>So we need to make up our minds and take our pick.
That's based on a false premise.
>The people who have the most to lose from our disbelief are the ones who invested in carbon credits, renewable energy and their trading. It is already proven that without impressive taxpayer subsidy, wind and solar can't stand on their own. That's who is "grabbing power"!
There will always be people who will attempt to turn any situation to their advantage. That is human nature. There will always be bureaucratic mismanagement. That too is human nature.
However, these human failings say nothing about the validity of climate change one way or another. Indeed, as I said before, the logic of 'Who Benefits?' cuts all ways. If you are saying that some groups benefit from promoting a belief in climate change, then you should be able to accept that some groups benefit from promoting a denial of climate change. To be selective in how you apply your logic is intelectually dishonest.
So, we should all be looking at the evidence without it being filtered through interested parties. That is easier said than done, I grant you, given that it is a complex subject. It becomes even thornier, given its very real geo-political implications. We've had wars over oil, trade dealings with unsavoury oil-producing nations, massively polluting manufacturing states, aid to countries where it seems unfair to deny them the same access to cheap energy in their development as we once did... the list goes on.
>So what are we supposed to think?
Thinking is a process, not a destination.
Think. Read. Look at the diagrams. Read more. History, economics, sociology, biology, evolution. Information theory, philosophy, mathematics. Brush up on how statistics are used and abused. Read the works of the sacred cows, and of the iconoclasts and heretics. Psychology - who is a nutter? What are their motivations and biases? Draw parallels. Take a walk. Talk to different people in the pub. Play music loudly. Read more. Smell the flowers. Beware of conclusions that suit your circumstances. Draw some pictures. Think.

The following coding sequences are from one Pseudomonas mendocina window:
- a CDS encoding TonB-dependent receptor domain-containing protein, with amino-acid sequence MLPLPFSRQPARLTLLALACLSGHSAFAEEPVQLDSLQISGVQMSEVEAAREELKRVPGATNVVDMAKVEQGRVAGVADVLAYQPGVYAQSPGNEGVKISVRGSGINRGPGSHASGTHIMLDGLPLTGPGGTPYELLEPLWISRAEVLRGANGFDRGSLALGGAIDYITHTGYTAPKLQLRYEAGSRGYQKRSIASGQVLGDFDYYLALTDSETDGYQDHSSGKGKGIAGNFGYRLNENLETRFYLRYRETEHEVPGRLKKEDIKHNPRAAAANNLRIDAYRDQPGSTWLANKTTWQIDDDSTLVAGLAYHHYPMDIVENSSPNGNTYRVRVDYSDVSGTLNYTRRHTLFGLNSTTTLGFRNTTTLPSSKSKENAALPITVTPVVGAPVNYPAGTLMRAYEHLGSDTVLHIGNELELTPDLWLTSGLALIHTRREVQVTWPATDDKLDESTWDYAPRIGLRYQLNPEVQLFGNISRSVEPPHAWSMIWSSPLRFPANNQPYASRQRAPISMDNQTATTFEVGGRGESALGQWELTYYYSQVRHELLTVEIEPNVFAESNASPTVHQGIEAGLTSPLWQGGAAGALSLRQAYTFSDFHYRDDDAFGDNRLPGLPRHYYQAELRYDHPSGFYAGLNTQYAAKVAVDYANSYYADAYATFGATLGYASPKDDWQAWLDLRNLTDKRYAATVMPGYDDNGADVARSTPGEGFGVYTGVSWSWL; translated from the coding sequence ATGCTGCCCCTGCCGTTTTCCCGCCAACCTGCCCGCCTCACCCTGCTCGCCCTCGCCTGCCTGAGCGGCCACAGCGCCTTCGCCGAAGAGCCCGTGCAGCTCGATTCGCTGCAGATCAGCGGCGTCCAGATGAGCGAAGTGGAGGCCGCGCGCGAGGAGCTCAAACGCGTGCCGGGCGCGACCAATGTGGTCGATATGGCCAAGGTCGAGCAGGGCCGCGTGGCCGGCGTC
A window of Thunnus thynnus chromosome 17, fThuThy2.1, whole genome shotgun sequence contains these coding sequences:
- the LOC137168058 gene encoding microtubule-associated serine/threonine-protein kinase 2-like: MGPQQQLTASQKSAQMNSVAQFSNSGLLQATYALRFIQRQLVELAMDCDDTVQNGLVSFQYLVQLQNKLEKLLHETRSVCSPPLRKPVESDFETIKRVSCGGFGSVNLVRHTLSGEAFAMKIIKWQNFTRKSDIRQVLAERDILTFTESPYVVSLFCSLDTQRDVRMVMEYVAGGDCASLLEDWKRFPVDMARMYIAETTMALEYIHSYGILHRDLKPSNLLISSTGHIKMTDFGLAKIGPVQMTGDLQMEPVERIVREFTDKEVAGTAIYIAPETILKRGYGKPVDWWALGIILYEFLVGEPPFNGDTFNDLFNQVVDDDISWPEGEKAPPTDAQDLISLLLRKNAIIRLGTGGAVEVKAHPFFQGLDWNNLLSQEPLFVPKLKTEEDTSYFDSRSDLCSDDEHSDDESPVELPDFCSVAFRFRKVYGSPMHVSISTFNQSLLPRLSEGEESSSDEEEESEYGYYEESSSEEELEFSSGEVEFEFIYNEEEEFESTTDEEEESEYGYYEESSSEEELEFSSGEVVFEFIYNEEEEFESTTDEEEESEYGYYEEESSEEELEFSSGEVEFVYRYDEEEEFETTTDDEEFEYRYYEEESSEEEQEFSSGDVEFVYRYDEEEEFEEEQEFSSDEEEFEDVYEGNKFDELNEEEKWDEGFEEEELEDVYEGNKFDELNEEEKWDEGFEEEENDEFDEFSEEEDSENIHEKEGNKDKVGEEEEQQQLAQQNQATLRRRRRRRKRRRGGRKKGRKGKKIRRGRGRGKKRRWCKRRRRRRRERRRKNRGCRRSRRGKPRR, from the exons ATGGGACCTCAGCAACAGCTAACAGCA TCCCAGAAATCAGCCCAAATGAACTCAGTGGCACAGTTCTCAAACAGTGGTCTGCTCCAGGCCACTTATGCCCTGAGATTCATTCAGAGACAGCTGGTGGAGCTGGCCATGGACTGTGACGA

>The real issue seems to be OMG! Change is happening! We're scared of change! We must stop it!"
That depends on where you live. For some people right now, climate change is a real threat, and their fear is valid.
For sure, there will be some areas of the world where climate change, in any direction, will be bring some benefits- greater crop yields, for example. However, is the scenario is rapid change, even those short-term beneficiaries might quickly find their good fortune reversed.
If you live in an area that has always had high winds, for example, or heavy snow, your architecture, infrastructure, methods of farming and customs will accommodate such events. With rapid change there is less time to adapt.